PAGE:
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Foes seek recall of two Capo trustees

Group says it has enough names to put measure on the ballot.

January 23, 2008|Tony Barboza | Times Staff Writer

Critics of the Capistrano Unified school board said Tuesday that they had collected enough signatures to put a measure on the ballot to oust two trustees.

More than 62,000 signatures are on petitions to recall Marlene Draper and Sheila Benecke. The committee needs to submit about 41,000 signatures -- just over 20,000 per trustee -- to the Orange County registrar of voters by Tuesday to hold a recall election.

It's the second recall attempt against them since 2005. Critics say the two were members of the board's "old guard," which was accused of violating open-meeting laws by discussing in closed session construction contracts and how to silence a district critic.

"Trustee Benecke, Trustee Draper: Resign or face certain recall," Tony Beall, a Rancho Santa Margarita councilman and member of the CUSD Recall Committee, said at a news conference outside the district's new administration building -- the construction of which is another point of contention. "These people have created a culture of corruption in our school district and have engaged in gross financial mismanagement."

Tuesday's announcement was the latest incident in a string of controversies to beset the district. Last year, former Supt. James A. Fleming was indicted on felony charges of misappropriating public funds, conspiracy, using district money to influence an election and creating an enemies list. Former Assistant Supt. Susan McGill was charged with conspiracy and perjury in the same case. They pleaded not guilty in July. A trial date has not been set.

Most of the district's 56 schools are high performing, but critics have loudly protested the location of a new high school, opposed attendance boundary changes and fought construction of the $35-million administration complex while hundreds of classes were being held in aging portables.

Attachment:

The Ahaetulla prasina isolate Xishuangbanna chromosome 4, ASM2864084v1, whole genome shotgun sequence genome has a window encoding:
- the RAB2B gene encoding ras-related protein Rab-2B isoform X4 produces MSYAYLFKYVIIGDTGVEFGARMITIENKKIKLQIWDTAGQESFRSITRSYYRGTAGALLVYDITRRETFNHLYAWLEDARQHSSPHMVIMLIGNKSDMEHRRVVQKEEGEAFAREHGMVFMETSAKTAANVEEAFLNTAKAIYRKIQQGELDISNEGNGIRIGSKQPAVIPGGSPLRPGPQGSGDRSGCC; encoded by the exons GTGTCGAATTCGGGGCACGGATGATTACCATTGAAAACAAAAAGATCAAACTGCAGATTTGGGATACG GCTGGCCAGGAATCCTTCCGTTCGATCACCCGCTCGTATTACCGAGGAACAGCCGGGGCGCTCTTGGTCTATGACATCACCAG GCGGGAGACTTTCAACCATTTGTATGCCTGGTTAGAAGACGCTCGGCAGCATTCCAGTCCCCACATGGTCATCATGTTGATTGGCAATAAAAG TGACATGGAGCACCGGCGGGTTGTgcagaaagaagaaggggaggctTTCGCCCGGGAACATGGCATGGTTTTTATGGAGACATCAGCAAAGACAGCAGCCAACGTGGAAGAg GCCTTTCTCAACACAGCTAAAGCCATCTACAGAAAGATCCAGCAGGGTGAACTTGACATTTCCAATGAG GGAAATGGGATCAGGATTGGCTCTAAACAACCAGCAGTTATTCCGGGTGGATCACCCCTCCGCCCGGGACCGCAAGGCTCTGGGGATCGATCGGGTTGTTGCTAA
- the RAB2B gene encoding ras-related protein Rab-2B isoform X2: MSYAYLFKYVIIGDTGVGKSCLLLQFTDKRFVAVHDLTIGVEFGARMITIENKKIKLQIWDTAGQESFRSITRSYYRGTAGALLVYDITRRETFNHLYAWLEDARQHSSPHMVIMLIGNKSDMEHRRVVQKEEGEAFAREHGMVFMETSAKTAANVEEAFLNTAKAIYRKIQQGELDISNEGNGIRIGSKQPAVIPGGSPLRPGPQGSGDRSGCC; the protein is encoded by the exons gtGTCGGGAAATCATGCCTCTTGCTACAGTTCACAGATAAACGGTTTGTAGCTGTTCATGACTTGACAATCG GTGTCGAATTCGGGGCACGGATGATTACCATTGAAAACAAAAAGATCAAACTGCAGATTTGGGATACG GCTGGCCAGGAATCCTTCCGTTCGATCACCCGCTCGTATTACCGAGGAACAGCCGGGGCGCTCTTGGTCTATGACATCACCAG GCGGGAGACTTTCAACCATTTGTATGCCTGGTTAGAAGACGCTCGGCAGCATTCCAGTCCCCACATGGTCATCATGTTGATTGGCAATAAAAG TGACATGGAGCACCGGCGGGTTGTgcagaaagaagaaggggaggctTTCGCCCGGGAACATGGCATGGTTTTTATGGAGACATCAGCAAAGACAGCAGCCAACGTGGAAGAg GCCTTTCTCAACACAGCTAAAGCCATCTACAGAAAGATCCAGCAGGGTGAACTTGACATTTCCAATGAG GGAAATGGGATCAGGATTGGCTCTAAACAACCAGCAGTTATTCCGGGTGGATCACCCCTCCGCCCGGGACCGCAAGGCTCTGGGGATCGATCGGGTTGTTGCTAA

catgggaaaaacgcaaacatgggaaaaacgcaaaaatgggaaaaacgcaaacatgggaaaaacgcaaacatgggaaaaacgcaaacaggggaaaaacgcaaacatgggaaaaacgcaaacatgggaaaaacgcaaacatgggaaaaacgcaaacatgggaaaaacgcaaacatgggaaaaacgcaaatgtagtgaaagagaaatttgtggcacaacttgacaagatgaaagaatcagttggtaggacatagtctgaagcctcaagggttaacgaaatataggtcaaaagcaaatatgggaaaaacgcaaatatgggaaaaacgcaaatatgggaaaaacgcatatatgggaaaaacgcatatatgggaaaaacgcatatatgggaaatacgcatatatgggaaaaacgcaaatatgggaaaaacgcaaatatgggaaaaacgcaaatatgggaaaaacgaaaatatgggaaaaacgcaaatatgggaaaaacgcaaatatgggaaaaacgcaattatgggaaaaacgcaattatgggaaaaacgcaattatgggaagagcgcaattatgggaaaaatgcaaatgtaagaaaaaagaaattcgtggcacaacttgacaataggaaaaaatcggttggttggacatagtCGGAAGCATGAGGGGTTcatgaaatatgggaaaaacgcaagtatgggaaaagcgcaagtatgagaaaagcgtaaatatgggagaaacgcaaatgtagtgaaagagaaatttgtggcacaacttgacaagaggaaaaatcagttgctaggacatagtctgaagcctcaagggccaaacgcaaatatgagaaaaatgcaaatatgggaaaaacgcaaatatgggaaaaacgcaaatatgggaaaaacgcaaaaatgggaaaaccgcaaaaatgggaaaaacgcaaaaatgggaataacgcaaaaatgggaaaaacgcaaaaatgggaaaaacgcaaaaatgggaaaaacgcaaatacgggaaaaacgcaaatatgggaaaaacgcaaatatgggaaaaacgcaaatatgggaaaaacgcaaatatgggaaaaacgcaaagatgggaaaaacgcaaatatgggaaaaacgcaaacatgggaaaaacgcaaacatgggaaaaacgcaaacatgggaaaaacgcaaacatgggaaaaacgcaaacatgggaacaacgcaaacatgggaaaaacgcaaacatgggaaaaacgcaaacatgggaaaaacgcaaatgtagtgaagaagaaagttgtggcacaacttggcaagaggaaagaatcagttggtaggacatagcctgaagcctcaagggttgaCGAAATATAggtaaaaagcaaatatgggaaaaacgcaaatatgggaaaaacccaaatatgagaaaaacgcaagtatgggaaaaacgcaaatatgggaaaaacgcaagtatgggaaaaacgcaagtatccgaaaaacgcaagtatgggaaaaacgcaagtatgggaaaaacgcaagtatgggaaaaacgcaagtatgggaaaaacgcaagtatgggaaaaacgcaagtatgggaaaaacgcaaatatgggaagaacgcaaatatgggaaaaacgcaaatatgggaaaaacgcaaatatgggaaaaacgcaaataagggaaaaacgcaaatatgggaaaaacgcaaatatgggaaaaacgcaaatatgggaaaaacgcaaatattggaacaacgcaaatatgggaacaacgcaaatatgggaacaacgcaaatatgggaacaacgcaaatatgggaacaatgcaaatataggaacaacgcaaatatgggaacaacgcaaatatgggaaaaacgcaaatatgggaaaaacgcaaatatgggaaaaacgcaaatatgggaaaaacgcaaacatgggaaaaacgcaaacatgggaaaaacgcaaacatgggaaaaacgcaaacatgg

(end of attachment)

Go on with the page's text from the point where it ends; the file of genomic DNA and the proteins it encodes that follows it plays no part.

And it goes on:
Trustees routinely violated open-meeting laws by discussing in secret such topics as the construction contracts, how to silence a critic and ways to prepare parents for bad news about schools, all of which should have been debated in public, according to an October report by the Orange County district attorney.

Draper and Benecke were on the board at the time of the alleged violations.

Critics tried to recall all seven trustees in 2005 but didn't collect enough signatures. But they succeeded in electing three opposition candidates to the school board in 2006.

Benecke said she had no intention of stepping down and accused the recall group of trying to take over the board and fill it with "people who want to see their way and their viewpoints blindly enacted."

"They are needlessly wasting precious classroom dollars to undo what the voters decided to do when I was elected to office," she said. "I will fulfill my commitment to voters and to the children of this school district."

Draper, who also said she would not resign, said she had no plans to run for reelection when her term is up in November. Benecke said she had not decided whether to run again.

They both questioned why their critics were trying to force a recall vote just months before the November election.

"If they are asking me to resign because of the expense, they are very disingenuous," Draper said. "If a special election is called, they are the ones wasting the tax dollars."

A special election could cost the district hundreds of thousands of dollars at a time it is anticipating a $28-million budget shortfall for next school year.

The district made $13 million in cuts this year, and $7.5 million of next year's cuts were planned before the governor announced billions of dollars in cuts to public schools earlier this month, said district spokeswoman Beverly de Nicola.

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tony.barboza@latimes.com

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